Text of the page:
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Hybrid Sensor Paves Way for Lab-on-a-Chip for Blood Testing and Cancer Detection

By LabMedica International staff writers
Posted on 20 Jun 2022
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Image: Researchers have developed a hybrid sensor that can help diagnose cancer (Photo courtesy of Pexels)
Image: Researchers have developed a hybrid sensor that can help diagnose cancer (Photo courtesy of Pexels)

According to the World Health Organization, the global cancer burden was estimated at 19.3 million new cases and 10 million deaths in 2020. WHO experts believe that an estimated 30% of new cases could be prevented and about the same proportion could be cured with early detection. Now, a team of researchers has developed a nanophotonic-microfluidic sensor that marks an important step towards creating a compact ‘lab-on-a-chip’ device capable of not only performing a whole set of blood tests but detecting cancer biomarkers at an early stage using a very small amount of the patient’s blood

The device developed by researchers from HSE University (Moscow, Russia) and Skoltech (Moscow, Russia) can currently identify gases and liquids dissolved at low concentrations with a high degree of accuracy and could find potential applications in cancer detection, monitoring and treatment response assessment. The lab-on-a-chip is a miniature sensor device capable of performing complex biochemical analysis that is considered to be one of the most promising approaches to early cancer detection. The researchers have developed a new hybrid nanophotonic-microfluidic sensor for highly sensitive analysis of liquids and gases at very low concentration in solutions.

The current device consists of nanophotonic optical sensors on a chip in combination with microfluidic channels above the sensor surface. Fluids or gases pumped through the channels affect the propagation of optical radiation in the highly sensitive nanophotonic devices, changing the output's spectral characteristics. By examining these changes, researchers can determine the sample’s composition. A special feature of the device is the tiny size of the microfluidic channels that deliver specimens to the sensors. This makes it possible to obtain results even from very small samples, something that can be critical when on-site analysis is not feasible and specimens must be transported elsewhere for examination.

Human blood contains certain components which can be valuable for preliminary diagnoses of oncology diseases. Such components include extracellular vesicles (exosomes). Exosomes are microscopic vesicles released into the intercellular space by tissue and organ cells. At an early stage of cancer, exosome blood concentrations tend to increase to reach analytically significant values, signalling the presence of cancer, so this makes exosomes a potentially useful biomarker in oncology. The research team plan to further refine their device so that it may be used for this method of cancer detection.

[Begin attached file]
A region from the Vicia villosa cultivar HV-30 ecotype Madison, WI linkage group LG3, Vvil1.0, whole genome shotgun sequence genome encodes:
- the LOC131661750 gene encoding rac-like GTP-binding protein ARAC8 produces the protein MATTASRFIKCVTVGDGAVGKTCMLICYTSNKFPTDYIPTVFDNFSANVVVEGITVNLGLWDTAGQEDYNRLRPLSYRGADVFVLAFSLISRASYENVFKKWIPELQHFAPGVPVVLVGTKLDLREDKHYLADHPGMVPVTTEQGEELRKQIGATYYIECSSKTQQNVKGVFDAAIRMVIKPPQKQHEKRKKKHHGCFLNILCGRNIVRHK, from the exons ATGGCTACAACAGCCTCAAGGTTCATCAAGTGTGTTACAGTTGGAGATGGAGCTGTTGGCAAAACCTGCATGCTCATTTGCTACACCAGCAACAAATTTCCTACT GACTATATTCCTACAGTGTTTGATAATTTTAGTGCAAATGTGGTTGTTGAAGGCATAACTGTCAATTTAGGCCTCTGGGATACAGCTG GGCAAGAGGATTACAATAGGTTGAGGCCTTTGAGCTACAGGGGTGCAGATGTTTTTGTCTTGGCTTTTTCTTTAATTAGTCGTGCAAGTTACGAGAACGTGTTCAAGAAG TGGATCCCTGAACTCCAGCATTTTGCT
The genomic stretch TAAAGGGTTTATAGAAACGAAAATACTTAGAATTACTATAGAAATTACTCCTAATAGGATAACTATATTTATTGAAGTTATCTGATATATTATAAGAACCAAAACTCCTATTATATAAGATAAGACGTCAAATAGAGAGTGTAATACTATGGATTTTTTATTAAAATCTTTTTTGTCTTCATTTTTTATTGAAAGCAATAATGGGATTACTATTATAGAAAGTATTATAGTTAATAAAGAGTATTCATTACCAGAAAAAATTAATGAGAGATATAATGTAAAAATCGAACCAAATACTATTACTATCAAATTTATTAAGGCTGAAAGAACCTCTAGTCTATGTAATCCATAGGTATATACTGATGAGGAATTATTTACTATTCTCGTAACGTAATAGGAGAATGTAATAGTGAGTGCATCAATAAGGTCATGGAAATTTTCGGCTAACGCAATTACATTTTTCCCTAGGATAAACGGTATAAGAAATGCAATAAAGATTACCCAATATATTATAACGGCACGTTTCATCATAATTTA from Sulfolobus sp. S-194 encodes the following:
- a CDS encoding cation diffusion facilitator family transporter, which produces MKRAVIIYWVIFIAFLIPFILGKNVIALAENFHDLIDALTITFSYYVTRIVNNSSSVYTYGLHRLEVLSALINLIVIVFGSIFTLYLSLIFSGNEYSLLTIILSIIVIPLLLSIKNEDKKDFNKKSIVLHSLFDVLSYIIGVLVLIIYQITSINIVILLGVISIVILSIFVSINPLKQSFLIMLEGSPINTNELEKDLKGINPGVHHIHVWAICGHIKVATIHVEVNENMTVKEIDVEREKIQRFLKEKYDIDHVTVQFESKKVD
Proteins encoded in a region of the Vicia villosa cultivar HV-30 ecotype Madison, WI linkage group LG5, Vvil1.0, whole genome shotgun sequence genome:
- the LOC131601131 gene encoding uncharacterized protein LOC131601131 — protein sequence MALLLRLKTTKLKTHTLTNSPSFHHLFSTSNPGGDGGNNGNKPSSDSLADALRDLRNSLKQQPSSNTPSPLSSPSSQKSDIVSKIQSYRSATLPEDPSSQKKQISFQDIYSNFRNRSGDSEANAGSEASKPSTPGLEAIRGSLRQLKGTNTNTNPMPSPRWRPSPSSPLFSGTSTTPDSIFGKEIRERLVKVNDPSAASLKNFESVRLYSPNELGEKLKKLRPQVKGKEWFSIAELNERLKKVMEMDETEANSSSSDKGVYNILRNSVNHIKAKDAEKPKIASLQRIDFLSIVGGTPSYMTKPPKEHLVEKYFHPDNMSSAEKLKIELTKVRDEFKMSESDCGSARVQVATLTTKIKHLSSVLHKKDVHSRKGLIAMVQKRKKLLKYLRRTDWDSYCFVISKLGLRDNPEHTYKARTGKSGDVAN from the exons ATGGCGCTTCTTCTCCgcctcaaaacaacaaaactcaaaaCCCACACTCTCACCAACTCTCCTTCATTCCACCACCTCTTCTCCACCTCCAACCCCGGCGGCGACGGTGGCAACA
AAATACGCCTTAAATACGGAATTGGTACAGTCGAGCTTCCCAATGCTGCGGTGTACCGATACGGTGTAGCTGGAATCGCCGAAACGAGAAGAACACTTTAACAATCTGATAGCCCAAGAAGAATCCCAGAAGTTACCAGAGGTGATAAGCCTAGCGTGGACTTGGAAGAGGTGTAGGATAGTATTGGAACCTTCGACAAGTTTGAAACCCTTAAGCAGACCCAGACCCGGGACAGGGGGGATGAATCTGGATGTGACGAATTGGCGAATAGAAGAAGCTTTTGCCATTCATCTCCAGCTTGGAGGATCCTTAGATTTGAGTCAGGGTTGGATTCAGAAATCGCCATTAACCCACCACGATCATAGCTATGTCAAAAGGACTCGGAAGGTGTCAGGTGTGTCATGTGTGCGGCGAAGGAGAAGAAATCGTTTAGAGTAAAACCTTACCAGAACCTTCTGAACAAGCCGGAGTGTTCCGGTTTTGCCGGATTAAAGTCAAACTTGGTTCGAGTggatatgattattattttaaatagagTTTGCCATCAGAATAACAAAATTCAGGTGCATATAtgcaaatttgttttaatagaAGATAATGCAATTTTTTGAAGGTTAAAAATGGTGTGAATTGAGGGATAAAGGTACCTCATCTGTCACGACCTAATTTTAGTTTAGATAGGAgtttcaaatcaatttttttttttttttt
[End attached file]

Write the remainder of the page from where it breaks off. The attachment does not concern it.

So far, the sensor has been tested not on blood samples but on water solutions of isopropyl alcohol in 20 different concentrations, from 0.08% to 72% by weight. Since alcohol is highly soluble in water, it was possible to use very low concentrations. For example, the sensor detected isopropanol in a solution containing 12 molecules of alcohol per one million molecules of water. Currently, the device can analyze only two-component solutions, but the researchers plan to make it suitable for multi-component analytes by covering special receptors (aptamers, antibodies, DARPins, and peptides) onto the sensor surface using microfluidic channels.

“Our study is an important step towards creating a compact lab-on-a-chip device capable of not only performing a whole set of blood tests but detecting cancer biomarkers at an early stage using a very small amount of the patient’s blood,” said Gregory Goltsman, HSE MIEM Professor. “Ideally, we aim to create a small portable device needed just a drop of blood. By pressing a button, the doctor would see the results, e.g., that the parameters are normal or that further tests are required.”

“Today, the experimental equipment needed for the device operation is rather bulky. The setup includes a peristaltic pump, a tuneable laser, a photodetector, a chip, and a PC for processing the data”, added Aleksei Kuzin, HSE graduate and current doctoral student at Skoltech. “In the future, we hope to produce a compact and portable device for rapid testing that will reduce the time and cost of cancer diagnosis, monitoring and treatment response assessment.”

Related Links:
HSE University 
Skoltech 

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